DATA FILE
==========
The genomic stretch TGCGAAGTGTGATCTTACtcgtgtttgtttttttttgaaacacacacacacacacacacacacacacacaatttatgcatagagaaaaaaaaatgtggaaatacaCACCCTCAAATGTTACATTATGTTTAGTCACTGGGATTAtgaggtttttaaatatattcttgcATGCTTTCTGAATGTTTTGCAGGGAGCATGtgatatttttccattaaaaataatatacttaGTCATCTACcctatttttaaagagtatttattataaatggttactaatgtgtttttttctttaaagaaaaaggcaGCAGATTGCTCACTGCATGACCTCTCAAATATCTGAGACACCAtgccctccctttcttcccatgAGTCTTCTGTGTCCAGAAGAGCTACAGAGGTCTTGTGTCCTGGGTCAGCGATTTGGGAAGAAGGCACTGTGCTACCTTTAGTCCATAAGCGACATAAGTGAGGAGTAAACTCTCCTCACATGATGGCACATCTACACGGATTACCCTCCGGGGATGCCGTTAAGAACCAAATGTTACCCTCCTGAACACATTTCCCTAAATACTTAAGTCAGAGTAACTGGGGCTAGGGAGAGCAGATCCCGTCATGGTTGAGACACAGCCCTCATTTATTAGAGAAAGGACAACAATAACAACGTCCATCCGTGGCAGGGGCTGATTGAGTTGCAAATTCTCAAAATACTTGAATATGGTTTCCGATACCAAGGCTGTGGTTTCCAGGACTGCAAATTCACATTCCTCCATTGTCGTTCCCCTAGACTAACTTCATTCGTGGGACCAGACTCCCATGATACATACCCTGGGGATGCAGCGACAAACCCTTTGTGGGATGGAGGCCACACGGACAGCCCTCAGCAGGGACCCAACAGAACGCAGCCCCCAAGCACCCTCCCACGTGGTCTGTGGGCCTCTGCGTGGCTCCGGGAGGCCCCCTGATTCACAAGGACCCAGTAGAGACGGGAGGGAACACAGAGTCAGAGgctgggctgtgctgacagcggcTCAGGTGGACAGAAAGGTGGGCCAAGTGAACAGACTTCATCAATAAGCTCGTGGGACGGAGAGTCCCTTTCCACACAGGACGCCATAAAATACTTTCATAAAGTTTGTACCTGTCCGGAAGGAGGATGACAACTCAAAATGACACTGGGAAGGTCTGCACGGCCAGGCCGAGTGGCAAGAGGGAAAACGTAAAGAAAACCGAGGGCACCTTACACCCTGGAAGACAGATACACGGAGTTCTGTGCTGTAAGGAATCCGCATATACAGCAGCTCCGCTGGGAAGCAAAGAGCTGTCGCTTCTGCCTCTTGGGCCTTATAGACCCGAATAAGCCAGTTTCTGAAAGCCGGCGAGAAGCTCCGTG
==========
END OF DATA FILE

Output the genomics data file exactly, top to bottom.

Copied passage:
The genomic stretch TGCGAAGTGTGATCTTACtcgtgtttgtttttttttgaaacacacacacacacacacacacacacacacaatttatgcatagagaaaaaaaaatgtggaaatacaCACCCTCAAATGTTACATTATGTTTAGTCACTGGGATTAtgaggtttttaaatatattcttgcATGCTTTCTGAATGTTTTGCAGGGAGCATGtgatatttttccattaaaaataatatacttaGTCATCTACcctatttttaaagagtatttattataaatggttactaatgtgtttttttctttaaagaaaaaggcaGCAGATTGCTCACTGCATGACCTCTCAAATATCTGAGACACCAtgccctccctttcttcccatgAGTCTTCTGTGTCCAGAAGAGCTACAGAGGTCTTGTGTCCTGGGTCAGCGATTTGGGAAGAAGGCACTGTGCTACCTTTAGTCCATAAGCGACATAAGTGAGGAGTAAACTCTCCTCACATGATGGCACATCTACACGGATTACCCTCCGGGGATGCCGTTAAGAACCAAATGTTACCCTCCTGAACACATTTCCCTAAATACTTAAGTCAGAGTAACTGGGGCTAGGGAGAGCAGATCCCGTCATGGTTGAGACACAGCCCTCATTTATTAGAGAAAGGACAACAATAACAACGTCCATCCGTGGCAGGGGCTGATTGAGTTGCAAATTCTCAAAATACTTGAATATGGTTTCCGATACCAAGGCTGTGGTTTCCAGGACTGCAAATTCACATTCCTCCATTGTCGTTCCCCTAGACTAACTTCATTCGTGGGACCAGACTCCCATGATACATACCCTGGGGATGCAGCGACAAACCCTTTGTGGGATGGAGGCCACACGGACAGCCCTCAGCAGGGACCCAACAGAACGCAGCCCCCAAGCACCCTCCCACGTGGTCTGTGGGCCTCTGCGTGGCTCCGGGAGGCCCCCTGATTCACAAGGACCCAGTAGAGACGGGAGGGAACACAGAGTCAGAGgctgggctgtgctgacagcggcTCAGGTGGACAGAAAGGTGGGCCAAGTGAACAGACTTCATCAATAAGCTCGTGGGACGGAGAGTCCCTTTCCACACAGGACGCCATAAAATACTTTCATAAAGTTTGTACCTGTCCGGAAGGAGGATGACAACTCAAAATGACACTGGGAAGGTCTGCACGGCCAGGCCGAGTGGCAAGAGGGAAAACGTAAAGAAAACCGAGGGCACCTTACACCCTGGAAGACAGATACACGGAGTTCTGTGCTGTAAGGAATCCGCATATACAGCAGCTCCGCTGGGAAGCAAAGAGCTGTCGCTTCTGCCTCTTGGGCCTTATAGACCCGAATAAGCCAGTTTCTGAAAGCCGGCGAGAAGCTCCGTG